There is a danger, when it comes to marketing, that this becomes known as the age of ‘faster, better, cheaper’. The narrative around this mantra most often has efficiency as its main theme: the tale of the ‘tech-enabled, data-fuelled’ machine that, thanks to AI, will send out ever more relevant communications or content. Every MarTech company on the planet tells a version of it and it’s a story that has enchanted a generation of CFOs.
It may have become the dominant narrative – and there are some fascinating tools out there – but it is not the full story.
It’s not the full story – and therefore under sells what we do significantly – because efficiency is only part of what’s required. ‘Better’ has to be more than just the sum of ‘faster’ and ‘cheaper’. It’s not the full story because it doesn’t describe the positive impact that tech advances and the explosion of data, big or otherwise, have made on our ability to influence the actions, feelings or decisions of those we need to, to make whatever marketing endeavour we’re involved in a success. The full story is in how these advances are enabling creativity to have a ‘faster, deeper, cheaper’ impact on every way that a person experiences a brand.
Deeper insights fuel more effective creativity – the stuff that will really strike a chord, reframe things and get talked about. We’ve now got the sort of data at our fingertips that used to take thousands of pounds and weeks and weeks to assemble. With the right know-how and tools we can now extract deep insights for a fraction of that cost and time. For example, the key to unlocking +17% growth for Anusol, the piles treatment, came through analysis that looked at the content and tone of freely available online customer reviews. Reviews of Anusol tackled the subject matter with real humour not found with competitors – which we then used in a new communications approach which has smashed all KPIs and grown both the category and share for the brand.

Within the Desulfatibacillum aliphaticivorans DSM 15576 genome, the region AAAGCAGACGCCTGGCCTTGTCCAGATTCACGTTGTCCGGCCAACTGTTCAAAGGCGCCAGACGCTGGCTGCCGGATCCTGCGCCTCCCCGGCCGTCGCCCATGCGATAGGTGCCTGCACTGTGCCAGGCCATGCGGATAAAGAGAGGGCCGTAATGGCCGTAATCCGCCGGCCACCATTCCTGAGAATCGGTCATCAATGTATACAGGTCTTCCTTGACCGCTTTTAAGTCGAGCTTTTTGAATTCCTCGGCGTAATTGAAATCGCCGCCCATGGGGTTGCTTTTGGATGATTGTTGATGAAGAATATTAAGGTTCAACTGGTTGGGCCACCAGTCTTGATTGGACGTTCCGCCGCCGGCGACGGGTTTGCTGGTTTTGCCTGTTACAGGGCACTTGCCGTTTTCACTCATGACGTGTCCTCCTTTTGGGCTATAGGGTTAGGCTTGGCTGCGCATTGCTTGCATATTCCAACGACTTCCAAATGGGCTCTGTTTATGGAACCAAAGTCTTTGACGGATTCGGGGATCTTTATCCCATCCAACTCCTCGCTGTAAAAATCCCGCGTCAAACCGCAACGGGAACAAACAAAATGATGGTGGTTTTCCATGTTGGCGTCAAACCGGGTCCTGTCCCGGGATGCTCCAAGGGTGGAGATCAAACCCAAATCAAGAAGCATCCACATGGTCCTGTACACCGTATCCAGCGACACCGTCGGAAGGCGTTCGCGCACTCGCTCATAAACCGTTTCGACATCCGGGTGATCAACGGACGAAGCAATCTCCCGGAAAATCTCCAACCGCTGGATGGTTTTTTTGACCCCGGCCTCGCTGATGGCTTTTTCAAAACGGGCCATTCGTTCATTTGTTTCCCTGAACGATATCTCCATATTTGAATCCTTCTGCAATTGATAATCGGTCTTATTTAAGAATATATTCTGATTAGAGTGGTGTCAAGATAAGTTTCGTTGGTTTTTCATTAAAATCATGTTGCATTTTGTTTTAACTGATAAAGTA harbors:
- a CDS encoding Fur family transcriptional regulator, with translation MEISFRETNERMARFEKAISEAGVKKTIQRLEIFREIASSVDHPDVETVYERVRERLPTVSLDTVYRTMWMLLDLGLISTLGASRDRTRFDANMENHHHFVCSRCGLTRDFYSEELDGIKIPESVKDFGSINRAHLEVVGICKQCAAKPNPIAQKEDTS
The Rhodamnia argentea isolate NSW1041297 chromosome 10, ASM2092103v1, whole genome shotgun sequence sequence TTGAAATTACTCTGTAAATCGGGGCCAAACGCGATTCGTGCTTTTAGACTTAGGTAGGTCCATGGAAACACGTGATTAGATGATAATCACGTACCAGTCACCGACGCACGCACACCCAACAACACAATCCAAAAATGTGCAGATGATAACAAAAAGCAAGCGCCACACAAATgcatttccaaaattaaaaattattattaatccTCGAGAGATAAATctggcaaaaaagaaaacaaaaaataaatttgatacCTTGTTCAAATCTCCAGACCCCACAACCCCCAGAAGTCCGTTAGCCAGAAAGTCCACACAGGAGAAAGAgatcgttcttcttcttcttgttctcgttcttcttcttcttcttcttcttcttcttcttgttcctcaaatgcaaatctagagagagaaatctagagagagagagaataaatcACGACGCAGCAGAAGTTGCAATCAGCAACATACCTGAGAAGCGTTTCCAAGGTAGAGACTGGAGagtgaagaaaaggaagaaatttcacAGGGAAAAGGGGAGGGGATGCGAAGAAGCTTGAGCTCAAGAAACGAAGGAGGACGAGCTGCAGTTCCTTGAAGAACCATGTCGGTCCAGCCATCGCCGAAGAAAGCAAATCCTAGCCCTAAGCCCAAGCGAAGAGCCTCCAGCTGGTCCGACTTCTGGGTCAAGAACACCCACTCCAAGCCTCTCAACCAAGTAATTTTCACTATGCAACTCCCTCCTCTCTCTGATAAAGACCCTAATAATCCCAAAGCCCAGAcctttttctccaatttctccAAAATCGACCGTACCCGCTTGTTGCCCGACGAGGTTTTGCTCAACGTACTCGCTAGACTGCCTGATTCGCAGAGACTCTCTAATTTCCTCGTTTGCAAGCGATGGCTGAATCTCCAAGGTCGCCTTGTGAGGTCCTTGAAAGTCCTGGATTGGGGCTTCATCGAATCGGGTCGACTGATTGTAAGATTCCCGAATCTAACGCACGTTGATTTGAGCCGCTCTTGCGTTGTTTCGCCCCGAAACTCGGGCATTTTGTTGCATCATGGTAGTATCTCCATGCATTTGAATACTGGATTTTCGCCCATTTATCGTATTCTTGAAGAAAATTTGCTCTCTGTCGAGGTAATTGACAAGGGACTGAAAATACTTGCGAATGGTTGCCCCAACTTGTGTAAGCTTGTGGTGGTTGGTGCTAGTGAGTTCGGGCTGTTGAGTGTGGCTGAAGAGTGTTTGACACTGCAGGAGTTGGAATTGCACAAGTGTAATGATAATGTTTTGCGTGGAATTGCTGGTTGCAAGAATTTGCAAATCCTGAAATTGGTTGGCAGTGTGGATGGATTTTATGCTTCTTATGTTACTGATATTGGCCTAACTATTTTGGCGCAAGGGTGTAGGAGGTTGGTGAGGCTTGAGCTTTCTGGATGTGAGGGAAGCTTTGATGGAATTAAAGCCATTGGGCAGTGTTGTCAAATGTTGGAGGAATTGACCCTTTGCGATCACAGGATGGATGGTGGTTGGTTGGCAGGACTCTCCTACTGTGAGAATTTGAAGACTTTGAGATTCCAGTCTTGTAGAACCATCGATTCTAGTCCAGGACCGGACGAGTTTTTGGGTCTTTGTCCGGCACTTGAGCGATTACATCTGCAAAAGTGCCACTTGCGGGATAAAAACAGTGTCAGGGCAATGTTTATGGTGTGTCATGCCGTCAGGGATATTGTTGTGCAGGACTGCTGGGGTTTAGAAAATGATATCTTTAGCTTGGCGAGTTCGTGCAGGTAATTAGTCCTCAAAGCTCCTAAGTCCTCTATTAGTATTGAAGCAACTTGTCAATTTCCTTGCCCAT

Advances in neuroscience mean we know more about what sort of creativity has a deeper impact than ever before. Thanks to the research and analysis done by Byron Sharp, Orlando Wood, Les Binet and Peter Field we know how to create the distinctiveness (use of fluent devices, music etc) that gets into the long-term memory to have a longer lasting commercial effect. We know that using these techniques will improve the performance of small dynamic formats and work just as well in digital-first campaigns. Our ‘Nobody Is Normal’ campaign for Childline is using a variety of these techniques, in combination with a deep creative thought, to ensure that a small spend in predominantly shorter video formats on social platforms like TikTok is creating this deeper effect to significantly outperform previous campaigns.
Finally, digital technologies are transforming the production of creative assets to enable us to execute communications far more deeply and far more quickly. The ability to mobilise video production units quickly to capture story-telling content, the ability to create and manipulate images within seconds of having captured them and to use dynamic ways of editing different versions of content and connecting that with dynamic distribution platforms mean we can create much more relevant campaigns for each element of a customer journey.
For businesses of a particular size or those working in a specific category like travel, retail or automotive, this can be a gamechanger. Our Free-Range Travel campaign for Chiltern Railways used to have ten or so moving parts – it now has hundreds, and it’s this depth of execution, in combination with the deeper insights we’re using and our certainty around the right creative techniques to use, that creates a deeper impact, sees campaigns perform better, which in turn drives sales and increases brand preference measures.
Every year you see articles, thought leaders and others question whether, in the age of efficiency, ‘creativity is dead’. Well, no, it emphatically is not, though its absence from a phrase like ‘faster, better, cheaper’ is damaging and creative challenges do change as the industry does. There’s no doubt in my mind that those marketers who harness the ability of creativity to have a deeper effect than ever before, more quickly and at less cost will be those that make big, not just marginal gains, and travel the furthest in the year ahead.
Jamie Elliott is the CEO of The Gate.